|http://ghr.nlm.nih.gov/ A service of the U.S. National Library of Medicine®|
The official name of this gene is “carnitine palmitoyltransferase 2.”
CPT2 is the gene's official symbol. The CPT2 gene is also known by other names, listed below.
The CPT2 gene provides instructions for making an enzyme called carnitine palmitoyltransferase 2. This enzyme is essential for fatty acid oxidation, a multistep process that breaks down (metabolizes) fats and converts them into energy. Fatty acid oxidation takes place within mitochondria, which are the energy-producing centers in cells. A group of fats called long-chain fatty acids must be attached to a substance known as carnitine to enter mitochondria. Once these fatty acids are inside mitochondria, carnitine palmitoyltransferase 2 removes the carnitine and adds a substance called coenzyme A. Long-chain fatty acids must be joined to coenzyme A before they can be metabolized to produce energy. Fatty acids are a major source of energy for the heart and muscles. During periods of fasting, fatty acids are also an important energy source for the liver and other tissues.
More than 70 mutations in the CPT2 gene have been found to cause carnitine palmitoyltransferase II (CPT II) deficiency. These mutations lead to reduced activity of carnitine palmitoyltransferase 2. Mutations that lead to extremely reduced enzyme activity typically cause the more severe forms of CPT II deficiency (a lethal neonatal form and a severe infantile hepatocardiomuscular form), while those that result in partially reduced enzyme activity usually lead to a less severe myopathic form of the disorder. The most common CPT2 gene mutation replaces the protein building block (amino acid) serine with the amino acid leucine at position 113 (written as Ser113Leu or S113L) in the enzyme. This mutation accounts for about 60 percent of the mutations that cause the myopathic form of CPT II deficiency.
Without enough functioning carnitine palmitoyltransferase 2, long-chain fatty acids are not properly processed after they enter mitochondria and cannot be metabolized to produce energy. Reduced energy production can lead to some of the features of CPT II deficiency, such as muscle pain and weakness, low blood sugar (hypoglycemia), and low levels of the products of fat breakdown (hypoketosis). Fatty acids and long-chain acylcarnitines (fatty acids still attached to carnitine) may also build up in cells and damage the liver, heart, and muscles. This abnormal buildup causes the other signs and symptoms of the disorder.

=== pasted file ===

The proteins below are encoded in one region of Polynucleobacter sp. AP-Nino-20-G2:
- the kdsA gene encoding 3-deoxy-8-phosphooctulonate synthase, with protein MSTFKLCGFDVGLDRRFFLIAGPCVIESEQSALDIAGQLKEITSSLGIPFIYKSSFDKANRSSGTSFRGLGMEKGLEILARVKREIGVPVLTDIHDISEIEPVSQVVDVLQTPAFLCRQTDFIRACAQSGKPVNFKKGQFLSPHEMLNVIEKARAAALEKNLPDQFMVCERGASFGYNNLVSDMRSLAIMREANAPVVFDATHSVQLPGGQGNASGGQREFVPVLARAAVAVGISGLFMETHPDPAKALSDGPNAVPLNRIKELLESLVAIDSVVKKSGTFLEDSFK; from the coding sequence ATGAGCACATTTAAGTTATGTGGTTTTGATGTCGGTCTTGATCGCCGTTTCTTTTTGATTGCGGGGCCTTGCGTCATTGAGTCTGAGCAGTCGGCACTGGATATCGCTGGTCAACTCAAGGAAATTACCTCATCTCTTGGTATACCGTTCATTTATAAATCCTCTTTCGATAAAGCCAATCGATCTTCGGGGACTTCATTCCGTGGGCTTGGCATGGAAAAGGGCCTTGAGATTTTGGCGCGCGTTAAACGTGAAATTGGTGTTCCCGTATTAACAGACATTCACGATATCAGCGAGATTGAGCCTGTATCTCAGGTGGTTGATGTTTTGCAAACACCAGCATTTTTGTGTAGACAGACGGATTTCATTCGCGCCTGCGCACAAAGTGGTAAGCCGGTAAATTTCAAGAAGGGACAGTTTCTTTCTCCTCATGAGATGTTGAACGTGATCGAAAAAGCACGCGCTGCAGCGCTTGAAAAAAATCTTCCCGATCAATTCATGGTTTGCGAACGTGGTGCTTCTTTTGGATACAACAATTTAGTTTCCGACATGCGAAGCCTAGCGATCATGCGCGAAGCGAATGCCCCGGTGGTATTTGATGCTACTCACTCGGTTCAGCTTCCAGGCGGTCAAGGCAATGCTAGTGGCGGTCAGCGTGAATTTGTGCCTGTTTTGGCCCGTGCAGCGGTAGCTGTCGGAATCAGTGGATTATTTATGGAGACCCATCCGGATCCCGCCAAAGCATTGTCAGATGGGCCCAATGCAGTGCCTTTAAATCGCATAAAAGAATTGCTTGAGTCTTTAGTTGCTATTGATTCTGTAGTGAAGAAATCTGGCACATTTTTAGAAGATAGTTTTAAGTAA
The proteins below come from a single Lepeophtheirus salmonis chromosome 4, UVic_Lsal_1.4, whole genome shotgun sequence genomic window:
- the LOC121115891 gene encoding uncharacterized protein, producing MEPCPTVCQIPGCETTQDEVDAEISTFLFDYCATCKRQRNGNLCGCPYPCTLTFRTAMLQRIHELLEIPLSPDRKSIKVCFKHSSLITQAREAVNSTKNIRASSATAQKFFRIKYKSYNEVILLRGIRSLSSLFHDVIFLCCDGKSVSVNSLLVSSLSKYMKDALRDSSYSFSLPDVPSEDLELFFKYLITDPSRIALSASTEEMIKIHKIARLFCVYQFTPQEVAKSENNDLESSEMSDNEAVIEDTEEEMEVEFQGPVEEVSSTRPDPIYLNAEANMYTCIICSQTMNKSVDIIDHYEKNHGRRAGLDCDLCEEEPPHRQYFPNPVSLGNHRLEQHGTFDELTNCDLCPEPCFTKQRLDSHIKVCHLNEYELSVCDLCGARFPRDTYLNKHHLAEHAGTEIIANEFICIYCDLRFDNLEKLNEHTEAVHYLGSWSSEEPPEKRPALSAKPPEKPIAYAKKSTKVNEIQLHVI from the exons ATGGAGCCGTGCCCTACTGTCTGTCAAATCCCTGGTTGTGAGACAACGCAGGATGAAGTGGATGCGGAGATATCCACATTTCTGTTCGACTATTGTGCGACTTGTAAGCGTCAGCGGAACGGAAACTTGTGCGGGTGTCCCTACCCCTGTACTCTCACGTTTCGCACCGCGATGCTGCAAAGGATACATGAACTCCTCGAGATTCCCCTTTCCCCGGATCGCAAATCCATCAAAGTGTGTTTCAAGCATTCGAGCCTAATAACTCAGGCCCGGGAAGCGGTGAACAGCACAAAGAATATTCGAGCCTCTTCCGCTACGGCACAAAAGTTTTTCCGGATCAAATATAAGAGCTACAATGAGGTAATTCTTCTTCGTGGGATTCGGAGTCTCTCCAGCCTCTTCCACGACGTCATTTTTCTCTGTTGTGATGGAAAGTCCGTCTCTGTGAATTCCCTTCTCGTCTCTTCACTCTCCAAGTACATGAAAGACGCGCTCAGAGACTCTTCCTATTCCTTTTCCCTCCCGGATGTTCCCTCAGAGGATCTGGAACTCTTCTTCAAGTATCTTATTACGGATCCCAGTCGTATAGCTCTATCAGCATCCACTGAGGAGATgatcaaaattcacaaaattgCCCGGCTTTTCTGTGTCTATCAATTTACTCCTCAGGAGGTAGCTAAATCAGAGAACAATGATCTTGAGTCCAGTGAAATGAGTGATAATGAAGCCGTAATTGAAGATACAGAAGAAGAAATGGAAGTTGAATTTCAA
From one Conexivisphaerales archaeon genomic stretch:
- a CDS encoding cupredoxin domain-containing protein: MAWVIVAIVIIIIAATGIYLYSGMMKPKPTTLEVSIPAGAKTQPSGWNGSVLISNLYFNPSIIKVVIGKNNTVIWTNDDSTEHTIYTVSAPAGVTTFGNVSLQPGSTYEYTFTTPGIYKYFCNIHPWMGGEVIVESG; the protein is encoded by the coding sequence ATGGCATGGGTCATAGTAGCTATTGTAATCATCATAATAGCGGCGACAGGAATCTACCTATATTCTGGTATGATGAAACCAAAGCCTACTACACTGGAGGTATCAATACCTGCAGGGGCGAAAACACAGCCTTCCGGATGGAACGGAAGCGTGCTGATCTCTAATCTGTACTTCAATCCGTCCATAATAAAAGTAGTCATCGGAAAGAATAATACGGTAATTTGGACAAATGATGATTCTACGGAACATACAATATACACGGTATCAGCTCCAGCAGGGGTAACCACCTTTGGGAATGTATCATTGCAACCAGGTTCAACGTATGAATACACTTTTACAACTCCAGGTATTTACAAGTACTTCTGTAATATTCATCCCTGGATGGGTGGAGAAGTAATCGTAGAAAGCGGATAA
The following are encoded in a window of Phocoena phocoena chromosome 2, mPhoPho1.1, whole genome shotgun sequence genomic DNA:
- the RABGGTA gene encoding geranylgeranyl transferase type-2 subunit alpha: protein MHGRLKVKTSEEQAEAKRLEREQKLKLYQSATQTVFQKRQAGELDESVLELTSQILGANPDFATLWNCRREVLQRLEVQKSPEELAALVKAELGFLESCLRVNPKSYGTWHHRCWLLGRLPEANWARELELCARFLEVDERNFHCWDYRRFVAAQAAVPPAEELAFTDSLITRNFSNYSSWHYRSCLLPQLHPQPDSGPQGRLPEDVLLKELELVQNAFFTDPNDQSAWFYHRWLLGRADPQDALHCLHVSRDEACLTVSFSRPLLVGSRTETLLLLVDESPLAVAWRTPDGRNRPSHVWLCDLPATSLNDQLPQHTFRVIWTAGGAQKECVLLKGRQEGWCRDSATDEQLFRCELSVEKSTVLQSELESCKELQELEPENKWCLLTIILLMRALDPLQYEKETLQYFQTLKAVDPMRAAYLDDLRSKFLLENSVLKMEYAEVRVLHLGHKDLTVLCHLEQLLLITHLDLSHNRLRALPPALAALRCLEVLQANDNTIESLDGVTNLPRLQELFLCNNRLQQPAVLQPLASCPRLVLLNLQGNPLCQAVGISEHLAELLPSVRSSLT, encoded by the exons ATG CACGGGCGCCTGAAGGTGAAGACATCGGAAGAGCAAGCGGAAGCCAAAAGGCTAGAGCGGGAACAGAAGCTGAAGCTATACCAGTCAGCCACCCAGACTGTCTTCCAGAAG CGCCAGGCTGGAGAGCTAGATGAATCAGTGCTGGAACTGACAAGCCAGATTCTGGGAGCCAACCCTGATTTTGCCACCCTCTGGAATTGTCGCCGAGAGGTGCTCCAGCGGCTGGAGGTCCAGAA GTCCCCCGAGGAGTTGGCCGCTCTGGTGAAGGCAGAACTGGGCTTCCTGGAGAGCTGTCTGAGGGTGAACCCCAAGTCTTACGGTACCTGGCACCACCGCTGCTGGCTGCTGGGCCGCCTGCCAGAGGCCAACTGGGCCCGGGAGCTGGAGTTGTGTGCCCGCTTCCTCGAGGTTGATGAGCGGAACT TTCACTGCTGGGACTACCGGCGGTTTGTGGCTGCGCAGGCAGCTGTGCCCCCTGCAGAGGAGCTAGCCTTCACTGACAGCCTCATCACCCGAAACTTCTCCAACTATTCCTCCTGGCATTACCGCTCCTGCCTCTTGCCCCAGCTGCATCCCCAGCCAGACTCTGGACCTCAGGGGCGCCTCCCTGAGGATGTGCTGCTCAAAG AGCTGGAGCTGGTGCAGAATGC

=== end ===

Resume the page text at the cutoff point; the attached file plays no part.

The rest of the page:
Cytogenetic Location: 1p32
Molecular Location on chromosome 1: base pairs 53,662,100 to 53,679,868
The CPT2 gene is located on the short (p) arm of chromosome 1 at position 32.
More precisely, the CPT2 gene is located from base pair 53,662,100 to base pair 53,679,868 on chromosome 1.
See How do geneticists indicate the location of a gene? (http://ghr.nlm.nih.gov/handbook/howgeneswork/genelocation) in the Handbook.
You and your healthcare professional may find the following resources about CPT2 helpful.
You may also be interested in these resources, which are designed for genetics professionals and researchers.
See How are genetic conditions and genes named? (http://ghr.nlm.nih.gov/handbook/mutationsanddisorders/naming) in the Handbook.
acids ; amino acid ; carnitine ; coenzyme A ; deficiency ; enzyme ; fasting ; fatty acids ; gene ; hypoglycemia ; leucine ; mitochondria ; mutation ; neonatal ; oxidation ; protein ; serine
You may find definitions for these and many other terms in the Genetics Home Reference Glossary (http://www.ghr.nlm.nih.gov/glossary).
The resources on this site should not be used as a substitute for professional medical care or advice. Users seeking information about a personal genetic disease, syndrome, or condition should consult with a qualified healthcare professional. See How can I find a genetics professional in my area? (http://ghr.nlm.nih.gov/handbook/consult/findingprofessional) in the Handbook.